History and traditions assist us when interpreting the present. Take Acts chapter two for instance. The Holy Spirit is rushing down on Jesus’ followers and they are suddenly able to speak in foreign tongues. Even Peter becomes a seasoned preacher.
People want to know what’s going on. They don’t have a grid for these events, and some have already moved in to supply their own answer: these are drunken lunatics.
This is the crucial moment where Peter tosses in the essential piece of history that clicks all of the pieces together:
2:17 â€˜And in the last days it will be,â€™ God says, â€˜that I will pour out my Spirit on all people, and your sons and your daughters will prophesy, and your young men will see visions, and your old men will dream dreams.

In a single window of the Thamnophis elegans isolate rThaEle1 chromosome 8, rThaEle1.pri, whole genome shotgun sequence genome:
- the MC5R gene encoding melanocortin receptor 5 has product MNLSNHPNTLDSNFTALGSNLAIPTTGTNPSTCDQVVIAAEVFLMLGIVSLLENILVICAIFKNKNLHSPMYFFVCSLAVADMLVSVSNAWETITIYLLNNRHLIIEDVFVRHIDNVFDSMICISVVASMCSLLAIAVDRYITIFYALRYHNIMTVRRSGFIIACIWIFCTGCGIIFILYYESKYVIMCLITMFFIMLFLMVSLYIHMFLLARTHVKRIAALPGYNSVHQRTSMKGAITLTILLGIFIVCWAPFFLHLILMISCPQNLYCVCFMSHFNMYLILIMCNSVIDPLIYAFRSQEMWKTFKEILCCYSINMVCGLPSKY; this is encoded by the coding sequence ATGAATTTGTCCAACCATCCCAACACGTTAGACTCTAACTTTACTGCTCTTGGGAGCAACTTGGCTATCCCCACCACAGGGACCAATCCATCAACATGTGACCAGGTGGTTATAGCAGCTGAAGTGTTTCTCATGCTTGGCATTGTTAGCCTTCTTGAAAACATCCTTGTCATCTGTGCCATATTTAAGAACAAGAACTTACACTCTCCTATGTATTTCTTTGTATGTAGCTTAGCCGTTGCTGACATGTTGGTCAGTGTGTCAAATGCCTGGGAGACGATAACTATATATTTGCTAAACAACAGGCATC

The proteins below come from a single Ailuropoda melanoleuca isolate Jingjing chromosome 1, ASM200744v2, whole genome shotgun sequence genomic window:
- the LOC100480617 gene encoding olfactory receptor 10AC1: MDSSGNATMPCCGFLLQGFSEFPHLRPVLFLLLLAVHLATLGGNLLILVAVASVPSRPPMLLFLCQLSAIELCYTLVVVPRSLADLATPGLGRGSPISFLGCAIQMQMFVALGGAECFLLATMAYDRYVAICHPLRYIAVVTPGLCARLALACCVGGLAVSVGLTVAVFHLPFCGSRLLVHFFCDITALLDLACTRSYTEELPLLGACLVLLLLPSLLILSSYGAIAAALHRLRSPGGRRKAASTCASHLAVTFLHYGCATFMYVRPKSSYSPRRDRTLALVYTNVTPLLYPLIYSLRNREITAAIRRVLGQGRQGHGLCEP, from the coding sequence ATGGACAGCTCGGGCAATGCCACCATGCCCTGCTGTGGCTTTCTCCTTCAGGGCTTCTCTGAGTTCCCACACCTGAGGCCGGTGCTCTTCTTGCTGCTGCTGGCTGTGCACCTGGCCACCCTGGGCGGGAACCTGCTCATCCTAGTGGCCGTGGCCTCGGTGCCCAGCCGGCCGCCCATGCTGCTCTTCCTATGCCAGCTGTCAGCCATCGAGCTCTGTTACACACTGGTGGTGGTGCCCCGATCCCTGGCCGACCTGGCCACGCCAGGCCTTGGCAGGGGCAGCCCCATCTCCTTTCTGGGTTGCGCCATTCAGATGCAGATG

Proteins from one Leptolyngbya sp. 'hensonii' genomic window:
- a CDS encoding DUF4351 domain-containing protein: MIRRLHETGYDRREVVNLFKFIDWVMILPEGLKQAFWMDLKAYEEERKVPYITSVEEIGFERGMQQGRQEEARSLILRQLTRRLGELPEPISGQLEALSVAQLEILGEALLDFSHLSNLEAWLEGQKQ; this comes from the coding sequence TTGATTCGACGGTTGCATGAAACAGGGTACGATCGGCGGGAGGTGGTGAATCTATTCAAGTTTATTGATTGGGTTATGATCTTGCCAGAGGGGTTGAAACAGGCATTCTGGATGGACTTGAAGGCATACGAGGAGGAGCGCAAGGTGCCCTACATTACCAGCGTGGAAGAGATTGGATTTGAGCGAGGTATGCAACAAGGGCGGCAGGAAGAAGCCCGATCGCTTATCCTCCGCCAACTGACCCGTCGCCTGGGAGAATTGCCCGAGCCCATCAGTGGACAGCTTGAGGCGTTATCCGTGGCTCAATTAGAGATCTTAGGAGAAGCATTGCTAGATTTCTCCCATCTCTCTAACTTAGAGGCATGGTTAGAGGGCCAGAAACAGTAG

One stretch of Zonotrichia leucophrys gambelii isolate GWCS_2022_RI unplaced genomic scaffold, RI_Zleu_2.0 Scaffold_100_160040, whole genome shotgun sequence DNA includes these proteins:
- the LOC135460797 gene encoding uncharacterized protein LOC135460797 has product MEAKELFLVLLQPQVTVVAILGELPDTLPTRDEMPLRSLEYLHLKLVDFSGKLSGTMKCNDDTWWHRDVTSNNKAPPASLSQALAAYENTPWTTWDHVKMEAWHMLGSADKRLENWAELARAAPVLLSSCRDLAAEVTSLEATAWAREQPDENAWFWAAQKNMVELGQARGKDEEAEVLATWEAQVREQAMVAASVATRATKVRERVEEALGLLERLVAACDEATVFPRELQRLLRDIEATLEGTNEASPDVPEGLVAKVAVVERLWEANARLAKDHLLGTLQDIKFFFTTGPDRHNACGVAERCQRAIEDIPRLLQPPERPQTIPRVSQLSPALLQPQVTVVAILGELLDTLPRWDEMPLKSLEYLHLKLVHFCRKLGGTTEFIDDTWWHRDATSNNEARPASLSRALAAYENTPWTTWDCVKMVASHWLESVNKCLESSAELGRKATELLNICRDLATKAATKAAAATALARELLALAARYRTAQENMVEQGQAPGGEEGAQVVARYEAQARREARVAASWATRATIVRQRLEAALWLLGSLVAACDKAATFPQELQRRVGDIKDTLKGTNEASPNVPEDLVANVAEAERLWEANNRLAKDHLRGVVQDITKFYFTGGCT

2:18 Even on my servants, both men and women, I will pour out my Spirit in those days, and they will prophesy.
Peter uses the scriptures as a lens through which he can interpret reality. He understands something of what God intends to do and therefore, when God’s revelation comes, he is not only ready to receive it, he accepts it and explains it correctly.